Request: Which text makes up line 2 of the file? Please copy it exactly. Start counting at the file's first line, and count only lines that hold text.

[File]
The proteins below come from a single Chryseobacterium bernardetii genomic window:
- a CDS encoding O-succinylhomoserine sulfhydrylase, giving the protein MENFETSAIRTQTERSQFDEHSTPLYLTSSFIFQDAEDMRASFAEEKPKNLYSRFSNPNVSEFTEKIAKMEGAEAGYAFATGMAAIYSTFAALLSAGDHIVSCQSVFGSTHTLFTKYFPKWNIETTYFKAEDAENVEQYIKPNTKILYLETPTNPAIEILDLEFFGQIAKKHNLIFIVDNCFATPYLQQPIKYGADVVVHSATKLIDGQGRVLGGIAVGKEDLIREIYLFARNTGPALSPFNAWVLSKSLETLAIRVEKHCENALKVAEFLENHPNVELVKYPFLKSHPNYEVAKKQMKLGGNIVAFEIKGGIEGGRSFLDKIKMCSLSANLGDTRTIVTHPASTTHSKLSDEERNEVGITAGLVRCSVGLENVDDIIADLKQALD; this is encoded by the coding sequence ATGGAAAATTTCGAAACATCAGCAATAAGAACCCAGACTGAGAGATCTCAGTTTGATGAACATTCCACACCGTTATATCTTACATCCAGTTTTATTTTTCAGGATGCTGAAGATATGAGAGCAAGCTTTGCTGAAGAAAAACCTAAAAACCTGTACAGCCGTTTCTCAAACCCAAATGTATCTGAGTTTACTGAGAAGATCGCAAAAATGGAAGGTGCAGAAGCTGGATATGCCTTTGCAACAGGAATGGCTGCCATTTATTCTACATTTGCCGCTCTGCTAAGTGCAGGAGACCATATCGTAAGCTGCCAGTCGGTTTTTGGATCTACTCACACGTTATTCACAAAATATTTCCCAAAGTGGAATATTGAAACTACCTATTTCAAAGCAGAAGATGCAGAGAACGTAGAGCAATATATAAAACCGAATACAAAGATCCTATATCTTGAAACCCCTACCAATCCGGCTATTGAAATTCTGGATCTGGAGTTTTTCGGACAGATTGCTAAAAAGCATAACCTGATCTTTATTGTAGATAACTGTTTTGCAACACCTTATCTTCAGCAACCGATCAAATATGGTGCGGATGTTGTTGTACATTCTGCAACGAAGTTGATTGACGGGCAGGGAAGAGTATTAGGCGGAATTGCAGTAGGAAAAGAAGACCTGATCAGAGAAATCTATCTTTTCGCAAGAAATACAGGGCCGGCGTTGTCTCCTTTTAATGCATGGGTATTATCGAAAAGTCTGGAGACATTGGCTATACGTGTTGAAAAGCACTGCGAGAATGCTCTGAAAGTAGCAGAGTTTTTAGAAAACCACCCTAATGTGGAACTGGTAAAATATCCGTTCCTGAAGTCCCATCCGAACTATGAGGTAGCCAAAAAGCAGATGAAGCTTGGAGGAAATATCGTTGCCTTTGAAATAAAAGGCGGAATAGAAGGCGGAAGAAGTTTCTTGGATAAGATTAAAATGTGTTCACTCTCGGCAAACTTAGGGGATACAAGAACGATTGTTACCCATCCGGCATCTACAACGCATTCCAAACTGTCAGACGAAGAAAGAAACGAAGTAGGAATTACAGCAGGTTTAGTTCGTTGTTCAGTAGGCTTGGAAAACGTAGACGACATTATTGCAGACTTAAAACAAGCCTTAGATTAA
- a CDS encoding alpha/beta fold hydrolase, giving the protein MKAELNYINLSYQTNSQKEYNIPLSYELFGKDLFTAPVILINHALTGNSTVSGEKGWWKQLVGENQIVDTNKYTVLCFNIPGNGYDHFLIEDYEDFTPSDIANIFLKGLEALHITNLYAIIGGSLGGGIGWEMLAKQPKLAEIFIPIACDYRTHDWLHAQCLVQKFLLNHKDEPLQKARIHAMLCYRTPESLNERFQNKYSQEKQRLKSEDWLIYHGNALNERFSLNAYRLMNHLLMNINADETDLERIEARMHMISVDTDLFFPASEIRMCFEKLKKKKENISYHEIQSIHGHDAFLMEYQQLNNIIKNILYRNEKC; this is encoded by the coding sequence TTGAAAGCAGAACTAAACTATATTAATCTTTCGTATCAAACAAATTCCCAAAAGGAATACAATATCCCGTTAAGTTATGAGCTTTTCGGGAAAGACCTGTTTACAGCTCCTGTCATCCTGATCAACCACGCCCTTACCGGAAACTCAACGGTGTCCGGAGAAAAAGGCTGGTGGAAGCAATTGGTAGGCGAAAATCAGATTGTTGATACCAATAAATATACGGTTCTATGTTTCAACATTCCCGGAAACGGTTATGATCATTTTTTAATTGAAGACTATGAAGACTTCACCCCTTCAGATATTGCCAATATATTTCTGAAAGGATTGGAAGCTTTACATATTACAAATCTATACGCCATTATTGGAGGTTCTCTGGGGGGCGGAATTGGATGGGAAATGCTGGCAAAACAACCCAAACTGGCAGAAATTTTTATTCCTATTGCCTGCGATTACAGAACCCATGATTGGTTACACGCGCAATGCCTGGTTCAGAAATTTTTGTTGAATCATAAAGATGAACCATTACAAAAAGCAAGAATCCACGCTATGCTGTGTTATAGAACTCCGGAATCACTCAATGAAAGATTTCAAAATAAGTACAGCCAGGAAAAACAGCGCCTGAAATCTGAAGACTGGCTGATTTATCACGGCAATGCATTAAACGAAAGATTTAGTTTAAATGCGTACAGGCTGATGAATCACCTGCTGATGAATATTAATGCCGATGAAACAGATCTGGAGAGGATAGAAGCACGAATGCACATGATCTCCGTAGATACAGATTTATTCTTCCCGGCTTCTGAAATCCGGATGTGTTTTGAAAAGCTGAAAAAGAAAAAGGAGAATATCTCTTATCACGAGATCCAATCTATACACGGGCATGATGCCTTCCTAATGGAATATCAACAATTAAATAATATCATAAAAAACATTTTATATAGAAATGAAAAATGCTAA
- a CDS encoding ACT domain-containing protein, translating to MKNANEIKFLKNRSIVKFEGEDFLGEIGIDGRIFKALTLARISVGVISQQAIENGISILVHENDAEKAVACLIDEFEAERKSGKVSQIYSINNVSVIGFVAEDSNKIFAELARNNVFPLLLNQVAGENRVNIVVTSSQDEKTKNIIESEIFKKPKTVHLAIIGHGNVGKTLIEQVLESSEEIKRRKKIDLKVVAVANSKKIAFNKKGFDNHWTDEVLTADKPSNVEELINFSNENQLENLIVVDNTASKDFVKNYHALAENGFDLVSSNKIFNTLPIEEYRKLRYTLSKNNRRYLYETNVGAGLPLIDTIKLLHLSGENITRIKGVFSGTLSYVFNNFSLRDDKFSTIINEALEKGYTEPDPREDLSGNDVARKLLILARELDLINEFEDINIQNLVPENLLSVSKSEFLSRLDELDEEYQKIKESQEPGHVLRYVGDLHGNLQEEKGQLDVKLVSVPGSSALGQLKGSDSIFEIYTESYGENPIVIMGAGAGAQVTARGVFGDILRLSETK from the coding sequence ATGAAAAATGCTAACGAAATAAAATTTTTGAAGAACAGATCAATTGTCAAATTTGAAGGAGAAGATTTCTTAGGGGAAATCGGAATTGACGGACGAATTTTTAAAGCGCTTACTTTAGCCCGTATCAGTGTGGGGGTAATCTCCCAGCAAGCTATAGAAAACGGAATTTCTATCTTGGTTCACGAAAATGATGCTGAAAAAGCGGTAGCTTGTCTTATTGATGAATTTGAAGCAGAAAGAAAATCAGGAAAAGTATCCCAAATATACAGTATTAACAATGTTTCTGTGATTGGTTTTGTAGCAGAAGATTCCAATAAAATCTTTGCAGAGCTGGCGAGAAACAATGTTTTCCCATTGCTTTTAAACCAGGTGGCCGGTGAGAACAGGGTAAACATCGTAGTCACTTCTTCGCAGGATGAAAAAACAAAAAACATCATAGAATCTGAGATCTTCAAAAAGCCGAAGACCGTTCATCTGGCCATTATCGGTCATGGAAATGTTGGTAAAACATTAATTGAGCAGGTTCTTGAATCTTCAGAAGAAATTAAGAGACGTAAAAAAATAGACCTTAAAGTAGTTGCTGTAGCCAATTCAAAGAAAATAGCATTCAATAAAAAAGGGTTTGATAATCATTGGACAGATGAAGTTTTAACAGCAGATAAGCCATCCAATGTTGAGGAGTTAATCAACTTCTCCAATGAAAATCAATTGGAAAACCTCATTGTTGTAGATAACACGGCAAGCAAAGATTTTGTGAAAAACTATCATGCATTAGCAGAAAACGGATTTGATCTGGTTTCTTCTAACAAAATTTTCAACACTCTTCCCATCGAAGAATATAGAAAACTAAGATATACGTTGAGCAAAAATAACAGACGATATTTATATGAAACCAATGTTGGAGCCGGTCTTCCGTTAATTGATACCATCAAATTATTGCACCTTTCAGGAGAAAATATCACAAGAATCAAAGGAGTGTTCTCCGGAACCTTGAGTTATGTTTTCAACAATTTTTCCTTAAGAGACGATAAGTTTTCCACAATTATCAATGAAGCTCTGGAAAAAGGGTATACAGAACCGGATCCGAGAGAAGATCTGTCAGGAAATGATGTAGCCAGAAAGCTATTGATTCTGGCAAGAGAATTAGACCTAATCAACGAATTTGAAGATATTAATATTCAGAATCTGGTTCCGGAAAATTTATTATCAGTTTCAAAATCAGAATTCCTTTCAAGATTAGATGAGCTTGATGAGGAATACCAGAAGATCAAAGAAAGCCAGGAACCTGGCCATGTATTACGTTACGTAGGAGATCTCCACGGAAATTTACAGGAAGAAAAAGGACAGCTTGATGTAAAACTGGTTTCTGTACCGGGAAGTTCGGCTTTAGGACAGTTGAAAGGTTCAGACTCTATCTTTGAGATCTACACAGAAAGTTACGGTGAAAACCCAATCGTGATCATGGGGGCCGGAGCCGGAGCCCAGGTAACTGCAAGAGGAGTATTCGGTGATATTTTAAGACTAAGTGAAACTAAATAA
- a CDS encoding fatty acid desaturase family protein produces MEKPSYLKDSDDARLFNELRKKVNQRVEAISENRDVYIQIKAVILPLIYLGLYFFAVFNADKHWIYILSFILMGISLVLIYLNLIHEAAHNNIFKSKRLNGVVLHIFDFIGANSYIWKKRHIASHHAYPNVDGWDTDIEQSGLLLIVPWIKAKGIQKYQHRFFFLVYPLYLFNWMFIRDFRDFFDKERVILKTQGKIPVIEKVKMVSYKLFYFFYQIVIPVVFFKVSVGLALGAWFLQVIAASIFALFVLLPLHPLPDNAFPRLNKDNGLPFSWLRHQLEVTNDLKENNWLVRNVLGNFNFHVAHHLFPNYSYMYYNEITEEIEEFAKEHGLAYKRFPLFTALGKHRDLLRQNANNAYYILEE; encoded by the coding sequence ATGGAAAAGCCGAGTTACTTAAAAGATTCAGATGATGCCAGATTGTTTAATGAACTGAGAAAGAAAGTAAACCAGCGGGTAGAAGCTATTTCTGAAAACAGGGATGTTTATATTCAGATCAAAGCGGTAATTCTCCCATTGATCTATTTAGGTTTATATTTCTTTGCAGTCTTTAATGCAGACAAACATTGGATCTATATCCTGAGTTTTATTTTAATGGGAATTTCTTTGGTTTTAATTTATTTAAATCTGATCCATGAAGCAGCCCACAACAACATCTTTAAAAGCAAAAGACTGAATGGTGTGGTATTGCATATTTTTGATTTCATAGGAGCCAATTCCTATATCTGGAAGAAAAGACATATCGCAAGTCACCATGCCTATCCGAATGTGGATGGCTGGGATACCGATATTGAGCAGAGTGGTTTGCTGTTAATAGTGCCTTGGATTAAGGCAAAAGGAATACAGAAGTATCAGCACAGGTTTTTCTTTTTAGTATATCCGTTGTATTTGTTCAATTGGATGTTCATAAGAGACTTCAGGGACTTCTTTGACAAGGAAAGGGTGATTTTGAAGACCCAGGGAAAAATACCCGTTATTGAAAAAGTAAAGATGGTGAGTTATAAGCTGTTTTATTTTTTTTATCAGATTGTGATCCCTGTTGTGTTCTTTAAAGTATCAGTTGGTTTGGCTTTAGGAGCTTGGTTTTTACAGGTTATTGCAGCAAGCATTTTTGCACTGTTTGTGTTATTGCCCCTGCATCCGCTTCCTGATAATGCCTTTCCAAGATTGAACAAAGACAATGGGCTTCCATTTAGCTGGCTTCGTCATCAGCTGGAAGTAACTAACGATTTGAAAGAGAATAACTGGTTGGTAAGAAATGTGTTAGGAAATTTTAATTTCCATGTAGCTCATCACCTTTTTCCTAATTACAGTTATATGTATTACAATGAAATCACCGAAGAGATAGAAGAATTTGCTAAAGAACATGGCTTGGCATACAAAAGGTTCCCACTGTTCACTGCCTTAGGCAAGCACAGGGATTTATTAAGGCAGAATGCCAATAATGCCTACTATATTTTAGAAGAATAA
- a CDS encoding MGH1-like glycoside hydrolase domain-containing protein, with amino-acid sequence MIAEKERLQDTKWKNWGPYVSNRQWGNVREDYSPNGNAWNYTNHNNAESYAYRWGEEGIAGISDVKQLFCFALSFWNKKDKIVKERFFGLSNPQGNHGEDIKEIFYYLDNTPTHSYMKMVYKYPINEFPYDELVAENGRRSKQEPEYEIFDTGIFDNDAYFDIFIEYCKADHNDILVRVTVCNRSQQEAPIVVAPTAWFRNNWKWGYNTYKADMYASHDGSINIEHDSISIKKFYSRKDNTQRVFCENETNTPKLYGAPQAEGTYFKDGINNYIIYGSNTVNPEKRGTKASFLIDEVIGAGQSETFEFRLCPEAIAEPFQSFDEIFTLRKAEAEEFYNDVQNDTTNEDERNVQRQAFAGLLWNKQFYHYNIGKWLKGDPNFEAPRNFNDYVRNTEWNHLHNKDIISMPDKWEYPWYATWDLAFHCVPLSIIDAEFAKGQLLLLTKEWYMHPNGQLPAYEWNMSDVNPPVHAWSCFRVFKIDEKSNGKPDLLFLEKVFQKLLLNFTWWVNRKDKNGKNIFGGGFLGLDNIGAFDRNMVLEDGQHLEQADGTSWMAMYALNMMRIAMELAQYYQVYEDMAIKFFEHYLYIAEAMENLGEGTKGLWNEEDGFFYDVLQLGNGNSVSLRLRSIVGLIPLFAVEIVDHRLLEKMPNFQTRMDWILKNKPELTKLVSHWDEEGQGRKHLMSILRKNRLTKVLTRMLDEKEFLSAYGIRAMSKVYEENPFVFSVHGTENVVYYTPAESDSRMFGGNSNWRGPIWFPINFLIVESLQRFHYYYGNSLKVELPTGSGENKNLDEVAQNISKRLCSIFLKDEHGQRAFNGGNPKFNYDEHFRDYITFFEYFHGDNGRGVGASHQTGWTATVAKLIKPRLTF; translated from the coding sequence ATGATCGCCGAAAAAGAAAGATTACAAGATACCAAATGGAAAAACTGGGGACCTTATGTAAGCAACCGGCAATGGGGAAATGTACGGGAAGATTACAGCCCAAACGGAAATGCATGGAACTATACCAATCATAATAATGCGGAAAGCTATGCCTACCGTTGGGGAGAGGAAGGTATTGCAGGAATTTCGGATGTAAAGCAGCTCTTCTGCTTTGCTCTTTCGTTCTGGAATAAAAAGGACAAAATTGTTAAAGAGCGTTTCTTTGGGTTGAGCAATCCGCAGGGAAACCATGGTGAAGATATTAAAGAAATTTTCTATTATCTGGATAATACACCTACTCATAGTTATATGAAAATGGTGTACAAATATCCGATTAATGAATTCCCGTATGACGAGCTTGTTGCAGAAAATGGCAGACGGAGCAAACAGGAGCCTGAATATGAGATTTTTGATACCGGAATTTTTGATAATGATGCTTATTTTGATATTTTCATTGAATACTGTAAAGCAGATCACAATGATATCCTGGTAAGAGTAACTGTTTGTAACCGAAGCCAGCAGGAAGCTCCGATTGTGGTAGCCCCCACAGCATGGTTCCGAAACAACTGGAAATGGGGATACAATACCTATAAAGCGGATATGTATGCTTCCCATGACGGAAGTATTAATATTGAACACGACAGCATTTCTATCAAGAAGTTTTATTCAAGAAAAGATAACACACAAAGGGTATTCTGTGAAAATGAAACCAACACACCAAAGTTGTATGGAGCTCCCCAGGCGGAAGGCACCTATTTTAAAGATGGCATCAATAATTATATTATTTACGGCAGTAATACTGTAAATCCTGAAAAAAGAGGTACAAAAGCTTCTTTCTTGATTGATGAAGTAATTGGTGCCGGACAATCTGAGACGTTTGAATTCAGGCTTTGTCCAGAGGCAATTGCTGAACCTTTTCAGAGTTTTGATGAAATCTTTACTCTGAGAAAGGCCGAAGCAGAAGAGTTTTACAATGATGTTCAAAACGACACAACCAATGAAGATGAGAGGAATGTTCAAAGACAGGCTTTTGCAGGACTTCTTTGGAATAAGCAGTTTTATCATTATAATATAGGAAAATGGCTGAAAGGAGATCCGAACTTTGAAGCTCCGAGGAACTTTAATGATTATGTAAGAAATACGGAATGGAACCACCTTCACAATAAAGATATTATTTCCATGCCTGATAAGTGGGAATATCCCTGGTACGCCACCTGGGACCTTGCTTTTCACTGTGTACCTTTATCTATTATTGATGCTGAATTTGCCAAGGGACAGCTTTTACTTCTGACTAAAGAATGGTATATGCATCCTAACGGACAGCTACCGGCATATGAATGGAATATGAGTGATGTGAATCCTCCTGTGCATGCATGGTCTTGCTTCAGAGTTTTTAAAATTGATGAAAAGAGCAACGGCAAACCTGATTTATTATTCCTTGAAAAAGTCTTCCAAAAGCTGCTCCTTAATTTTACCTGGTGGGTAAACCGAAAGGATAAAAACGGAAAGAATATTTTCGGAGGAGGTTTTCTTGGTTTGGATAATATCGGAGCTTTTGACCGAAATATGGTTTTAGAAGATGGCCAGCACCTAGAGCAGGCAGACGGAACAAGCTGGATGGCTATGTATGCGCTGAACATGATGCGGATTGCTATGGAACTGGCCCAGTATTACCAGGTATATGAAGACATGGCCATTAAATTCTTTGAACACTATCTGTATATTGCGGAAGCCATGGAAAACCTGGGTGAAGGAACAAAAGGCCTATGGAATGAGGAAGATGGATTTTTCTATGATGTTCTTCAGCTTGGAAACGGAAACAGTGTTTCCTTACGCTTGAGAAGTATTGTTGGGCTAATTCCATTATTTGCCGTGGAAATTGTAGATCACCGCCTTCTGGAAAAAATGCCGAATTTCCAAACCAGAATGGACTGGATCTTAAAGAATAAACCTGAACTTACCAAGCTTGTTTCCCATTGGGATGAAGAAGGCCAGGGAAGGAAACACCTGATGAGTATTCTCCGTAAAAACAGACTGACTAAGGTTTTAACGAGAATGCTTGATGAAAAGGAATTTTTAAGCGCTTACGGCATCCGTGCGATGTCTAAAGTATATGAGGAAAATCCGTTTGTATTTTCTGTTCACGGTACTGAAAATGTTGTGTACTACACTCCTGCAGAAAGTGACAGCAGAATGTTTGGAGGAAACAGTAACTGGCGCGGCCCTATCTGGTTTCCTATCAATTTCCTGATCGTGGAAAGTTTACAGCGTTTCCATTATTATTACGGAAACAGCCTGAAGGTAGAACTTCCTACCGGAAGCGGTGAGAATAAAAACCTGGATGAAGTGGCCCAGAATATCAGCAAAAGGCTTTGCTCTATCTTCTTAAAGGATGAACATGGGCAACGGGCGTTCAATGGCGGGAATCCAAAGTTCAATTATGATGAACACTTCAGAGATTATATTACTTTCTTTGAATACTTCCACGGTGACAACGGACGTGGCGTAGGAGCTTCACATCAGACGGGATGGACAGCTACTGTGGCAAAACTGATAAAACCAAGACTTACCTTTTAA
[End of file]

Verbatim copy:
- a CDS encoding O-succinylhomoserine sulfhydrylase, giving the protein MENFETSAIRTQTERSQFDEHSTPLYLTSSFIFQDAEDMRASFAEEKPKNLYSRFSNPNVSEFTEKIAKMEGAEAGYAFATGMAAIYSTFAALLSAGDHIVSCQSVFGSTHTLFTKYFPKWNIETTYFKAEDAENVEQYIKPNTKILYLETPTNPAIEILDLEFFGQIAKKHNLIFIVDNCFATPYLQQPIKYGADVVVHSATKLIDGQGRVLGGIAVGKEDLIREIYLFARNTGPALSPFNAWVLSKSLETLAIRVEKHCENALKVAEFLENHPNVELVKYPFLKSHPNYEVAKKQMKLGGNIVAFEIKGGIEGGRSFLDKIKMCSLSANLGDTRTIVTHPASTTHSKLSDEERNEVGITAGLVRCSVGLENVDDIIADLKQALD; this is encoded by the coding sequence ATGGAAAATTTCGAAACATCAGCAATAAGAACCCAGACTGAGAGATCTCAGTTTGATGAACATTCCACACCGTTATATCTTACATCCAGTTTTATTTTTCAGGATGCTGAAGATATGAGAGCAAGCTTTGCTGAAGAAAAACCTAAAAACCTGTACAGCCGTTTCTCAAACCCAAATGTATCTGAGTTTACTGAGAAGATCGCAAAAATGGAAGGTGCAGAAGCTGGATATGCCTTTGCAACAGGAATGGCTGCCATTTATTCTACATTTGCCGCTCTGCTAAGTGCAGGAGACCATATCGTAAGCTGCCAGTCGGTTTTTGGATCTACTCACACGTTATTCACAAAATATTTCCCAAAGTGGAATATTGAAACTACCTATTTCAAAGCAGAAGATGCAGAGAACGTAGAGCAATATATAAAACCGAATACAAAGATCCTATATCTTGAAACCCCTACCAATCCGGCTATTGAAATTCTGGATCTGGAGTTTTTCGGACAGATTGCTAAAAAGCATAACCTGATCTTTATTGTAGATAACTGTTTTGCAACACCTTATCTTCAGCAACCGATCAAATATGGTGCGGATGTTGTTGTACATTCTGCAACGAAGTTGATTGACGGGCAGGGAAGAGTATTAGGCGGAATTGCAGTAGGAAAAGAAGACCTGATCAGAGAAATCTATCTTTTCGCAAGAAATACAGGGCCGGCGTTGTCTCCTTTTAATGCATGGGTATTATCGAAAAGTCTGGAGACATTGGCTATACGTGTTGAAAAGCACTGCGAGAATGCTCTGAAAGTAGCAGAGTTTTTAGAAAACCACCCTAATGTGGAACTGGTAAAATATCCGTTCCTGAAGTCCCATCCGAACTATGAGGTAGCCAAAAAGCAGATGAAGCTTGGAGGAAATATCGTTGCCTTTGAAATAAAAGGCGGAATAGAAGGCGGAAGAAGTTTCTTGGATAAGATTAAAATGTGTTCACTCTCGGCAAACTTAGGGGATACAAGAACGATTGTTACCCATCCGGCATCTACAACGCATTCCAAACTGTCAGACGAAGAAAGAAACGAAGTAGGAATTACAGCAGGTTTAGTTCGTTGTTCAGTAGGCTTGGAAAACGTAGACGACATTATTGCAGACTTAAAACAAGCCTTAGATTAA